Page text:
Jump to ContentJump to Main Navigation
Setting Plato StraightTranslating Ancient Sexuality in the Renaissance$
Users without a subscription are not able to see the full content.

Todd W. Reeser

Print publication date: 2015

Print ISBN-13: 9780226307008

Published to Chicago Scholarship Online: May 2016

DOI: 10.7208/chicago/9780226307145.001.0001

Show Summary Details
Page of

PRINTED FROM CHICAGO SCHOLARSHIP ONLINE (www.chicago.universitypressscholarship.com). (c) Copyright University of Chicago Press, 2021. All Rights Reserved. An individual user may print out a PDF of a single chapter of a monograph in CHSO for personal use.date: 05 August 2021

Ficino and the Theory of Purging Same-Sex Sexuality

Ficino and the Theory of Purging Same-Sex Sexuality

(p.87) Chapter Three Ficino and the Theory of Purging Same-Sex Sexuality
Setting Plato Straight

Todd W. Reeser

University of Chicago Press

Although Ficino becomes the most important reader of Plato in early modern Europe, he never provides any kind of explicit reading strategy or methodology to follow for dealing with sexuality. But at the same time, Ficino does not entirely ignore the question of hermeneutics either. Rather, he employs his own Neoplatonic philosophical apparatus as a kind of hermeneutic model, and the process of the ascent of the soul provides an interpretive framework for rereading Platonic sexuality. Simply put, Ficino’s approach to the content of Plato’s thought also serves as his approach to reading sexuality. The overlap between hermeneutical and philosophical questions in Ficino’s Platonic Theology and in his Commentary on Plato’s Symposium on Love suggests that the ascent of the soul also implies an ascent of the text cleansed of impurities such as same-sex sexuality. Ficino’s medical works reveal how medical principles such as bleeding and purging are closely related to textuality. If Ficino considers Platonic sodomy a “contagion,” it is in part so that he can cure it in his rendition of the philosopher’s corpus. The role of the female body in this process of ascent is also treated.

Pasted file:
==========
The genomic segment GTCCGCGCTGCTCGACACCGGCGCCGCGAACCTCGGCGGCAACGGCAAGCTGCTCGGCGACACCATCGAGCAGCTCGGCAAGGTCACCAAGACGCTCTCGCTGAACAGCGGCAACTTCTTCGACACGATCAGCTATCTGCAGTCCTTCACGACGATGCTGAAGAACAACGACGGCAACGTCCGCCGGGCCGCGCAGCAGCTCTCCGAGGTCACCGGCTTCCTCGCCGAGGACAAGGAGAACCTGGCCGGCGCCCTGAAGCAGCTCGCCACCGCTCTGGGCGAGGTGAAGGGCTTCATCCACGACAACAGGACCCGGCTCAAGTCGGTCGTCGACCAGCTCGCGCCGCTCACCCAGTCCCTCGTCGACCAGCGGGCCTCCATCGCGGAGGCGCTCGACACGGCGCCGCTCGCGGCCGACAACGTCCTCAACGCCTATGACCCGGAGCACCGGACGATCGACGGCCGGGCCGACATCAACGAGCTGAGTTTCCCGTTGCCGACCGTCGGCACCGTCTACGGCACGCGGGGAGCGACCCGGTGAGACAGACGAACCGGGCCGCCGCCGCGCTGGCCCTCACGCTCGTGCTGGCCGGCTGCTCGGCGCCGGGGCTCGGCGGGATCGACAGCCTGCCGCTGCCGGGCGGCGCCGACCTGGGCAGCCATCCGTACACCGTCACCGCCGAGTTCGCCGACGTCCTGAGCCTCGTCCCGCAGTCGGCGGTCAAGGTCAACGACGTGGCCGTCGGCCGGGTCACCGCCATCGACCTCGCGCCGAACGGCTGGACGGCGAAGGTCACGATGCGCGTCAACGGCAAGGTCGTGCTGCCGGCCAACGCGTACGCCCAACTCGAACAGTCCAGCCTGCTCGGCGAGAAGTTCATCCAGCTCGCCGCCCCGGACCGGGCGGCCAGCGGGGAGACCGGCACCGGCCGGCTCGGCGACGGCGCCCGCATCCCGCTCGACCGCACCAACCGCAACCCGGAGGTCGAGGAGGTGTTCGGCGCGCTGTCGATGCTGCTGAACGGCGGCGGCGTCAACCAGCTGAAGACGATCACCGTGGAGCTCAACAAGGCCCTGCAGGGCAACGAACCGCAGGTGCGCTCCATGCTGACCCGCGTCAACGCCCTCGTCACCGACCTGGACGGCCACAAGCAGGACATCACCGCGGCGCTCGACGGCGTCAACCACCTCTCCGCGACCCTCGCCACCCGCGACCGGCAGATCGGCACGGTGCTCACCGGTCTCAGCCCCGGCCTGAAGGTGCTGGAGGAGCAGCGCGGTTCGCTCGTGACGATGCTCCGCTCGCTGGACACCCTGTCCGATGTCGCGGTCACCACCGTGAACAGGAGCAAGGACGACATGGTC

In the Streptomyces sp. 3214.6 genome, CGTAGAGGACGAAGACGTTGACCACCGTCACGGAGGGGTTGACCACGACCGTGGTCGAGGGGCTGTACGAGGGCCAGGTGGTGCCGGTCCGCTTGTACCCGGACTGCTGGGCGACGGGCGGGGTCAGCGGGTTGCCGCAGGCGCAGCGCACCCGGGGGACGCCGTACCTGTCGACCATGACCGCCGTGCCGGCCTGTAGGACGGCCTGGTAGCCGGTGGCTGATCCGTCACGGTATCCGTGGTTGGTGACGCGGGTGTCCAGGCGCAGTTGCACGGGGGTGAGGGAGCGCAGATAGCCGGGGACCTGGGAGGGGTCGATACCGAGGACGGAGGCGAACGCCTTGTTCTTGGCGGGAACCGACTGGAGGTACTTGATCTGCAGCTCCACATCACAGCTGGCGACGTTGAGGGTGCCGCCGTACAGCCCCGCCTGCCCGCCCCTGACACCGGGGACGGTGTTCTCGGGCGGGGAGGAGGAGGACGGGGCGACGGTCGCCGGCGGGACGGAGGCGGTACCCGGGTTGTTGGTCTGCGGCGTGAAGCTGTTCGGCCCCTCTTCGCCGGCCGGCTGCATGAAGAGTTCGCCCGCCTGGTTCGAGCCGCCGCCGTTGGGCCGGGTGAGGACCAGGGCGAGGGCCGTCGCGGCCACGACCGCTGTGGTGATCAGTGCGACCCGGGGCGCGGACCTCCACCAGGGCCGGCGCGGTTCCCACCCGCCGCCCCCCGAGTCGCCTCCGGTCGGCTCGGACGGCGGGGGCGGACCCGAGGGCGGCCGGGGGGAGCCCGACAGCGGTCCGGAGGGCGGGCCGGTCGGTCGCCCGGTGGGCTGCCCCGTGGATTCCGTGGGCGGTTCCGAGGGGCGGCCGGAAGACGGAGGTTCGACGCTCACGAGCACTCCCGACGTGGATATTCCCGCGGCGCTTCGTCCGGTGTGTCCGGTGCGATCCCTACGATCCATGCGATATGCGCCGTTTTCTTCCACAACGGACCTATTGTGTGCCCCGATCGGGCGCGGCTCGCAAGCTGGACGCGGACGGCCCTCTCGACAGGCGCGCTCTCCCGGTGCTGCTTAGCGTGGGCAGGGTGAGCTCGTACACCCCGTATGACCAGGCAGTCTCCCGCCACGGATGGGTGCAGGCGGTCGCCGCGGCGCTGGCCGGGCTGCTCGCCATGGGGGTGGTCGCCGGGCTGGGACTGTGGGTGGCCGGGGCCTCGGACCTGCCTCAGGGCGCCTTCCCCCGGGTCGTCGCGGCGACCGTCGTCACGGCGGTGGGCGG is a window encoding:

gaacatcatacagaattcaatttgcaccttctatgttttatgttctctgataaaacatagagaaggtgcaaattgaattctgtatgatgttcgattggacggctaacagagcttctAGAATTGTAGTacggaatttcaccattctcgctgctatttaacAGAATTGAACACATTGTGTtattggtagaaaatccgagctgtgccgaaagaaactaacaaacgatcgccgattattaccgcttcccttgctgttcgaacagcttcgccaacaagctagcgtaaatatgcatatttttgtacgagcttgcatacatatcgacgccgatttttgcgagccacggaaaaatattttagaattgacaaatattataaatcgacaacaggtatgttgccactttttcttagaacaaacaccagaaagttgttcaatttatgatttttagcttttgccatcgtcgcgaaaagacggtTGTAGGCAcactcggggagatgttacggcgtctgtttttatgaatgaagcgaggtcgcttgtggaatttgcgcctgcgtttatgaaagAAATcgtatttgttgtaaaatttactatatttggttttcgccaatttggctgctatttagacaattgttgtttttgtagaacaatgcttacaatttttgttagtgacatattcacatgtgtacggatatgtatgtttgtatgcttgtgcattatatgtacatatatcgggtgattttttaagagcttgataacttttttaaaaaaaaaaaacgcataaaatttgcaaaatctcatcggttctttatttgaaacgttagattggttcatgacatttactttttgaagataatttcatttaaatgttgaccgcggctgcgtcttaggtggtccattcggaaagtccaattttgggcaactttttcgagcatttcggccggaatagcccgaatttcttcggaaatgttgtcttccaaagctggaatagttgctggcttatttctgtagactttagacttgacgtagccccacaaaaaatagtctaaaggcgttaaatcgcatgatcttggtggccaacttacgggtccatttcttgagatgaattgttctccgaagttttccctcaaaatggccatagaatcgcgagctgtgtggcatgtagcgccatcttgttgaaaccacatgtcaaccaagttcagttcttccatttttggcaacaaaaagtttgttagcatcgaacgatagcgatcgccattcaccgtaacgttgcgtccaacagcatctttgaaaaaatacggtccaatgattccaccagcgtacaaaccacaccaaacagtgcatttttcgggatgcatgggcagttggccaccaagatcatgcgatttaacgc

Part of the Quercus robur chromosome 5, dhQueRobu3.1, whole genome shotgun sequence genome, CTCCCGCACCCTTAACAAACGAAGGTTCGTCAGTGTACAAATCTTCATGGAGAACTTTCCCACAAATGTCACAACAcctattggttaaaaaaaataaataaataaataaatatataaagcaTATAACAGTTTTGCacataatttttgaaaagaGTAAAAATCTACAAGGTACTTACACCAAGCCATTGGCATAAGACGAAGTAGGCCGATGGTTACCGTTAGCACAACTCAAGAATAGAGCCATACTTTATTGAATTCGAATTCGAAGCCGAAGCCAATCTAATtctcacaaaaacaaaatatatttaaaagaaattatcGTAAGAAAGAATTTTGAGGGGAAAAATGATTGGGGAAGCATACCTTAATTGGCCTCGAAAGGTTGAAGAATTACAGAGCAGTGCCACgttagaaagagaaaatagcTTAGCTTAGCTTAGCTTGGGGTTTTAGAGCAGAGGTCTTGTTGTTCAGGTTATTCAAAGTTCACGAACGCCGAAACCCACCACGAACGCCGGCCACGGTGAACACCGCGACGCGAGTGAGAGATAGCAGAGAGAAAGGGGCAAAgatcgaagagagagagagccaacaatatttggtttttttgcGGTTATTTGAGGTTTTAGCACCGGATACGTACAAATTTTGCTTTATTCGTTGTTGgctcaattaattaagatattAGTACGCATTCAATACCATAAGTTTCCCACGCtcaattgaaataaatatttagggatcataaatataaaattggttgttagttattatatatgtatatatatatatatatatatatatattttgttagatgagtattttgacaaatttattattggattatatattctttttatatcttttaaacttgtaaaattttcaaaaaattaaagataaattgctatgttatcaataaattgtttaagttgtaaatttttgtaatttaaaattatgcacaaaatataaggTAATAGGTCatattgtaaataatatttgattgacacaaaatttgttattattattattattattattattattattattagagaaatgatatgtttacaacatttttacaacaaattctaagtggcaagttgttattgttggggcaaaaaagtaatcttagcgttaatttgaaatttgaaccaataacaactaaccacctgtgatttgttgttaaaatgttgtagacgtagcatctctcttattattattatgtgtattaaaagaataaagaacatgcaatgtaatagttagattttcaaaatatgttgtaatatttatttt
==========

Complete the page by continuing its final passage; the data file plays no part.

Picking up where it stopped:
Keywords:   Marsilio Ficino, Platonic Theology, commentary on Plato’s symposium on love, Neoplatonism, purification, medicine, bleeding, women, ascent, forms

Chicago Scholarship Online requires a subscription or purchase to access the full text of books within the service. Public users can however freely search the site and view the abstracts and keywords for each book and chapter.

Please, subscribe or login to access full text content.

If you think you should have access to this title, please contact your librarian.

To troubleshoot, please check our FAQs, and if you can't find the answer there, please contact us.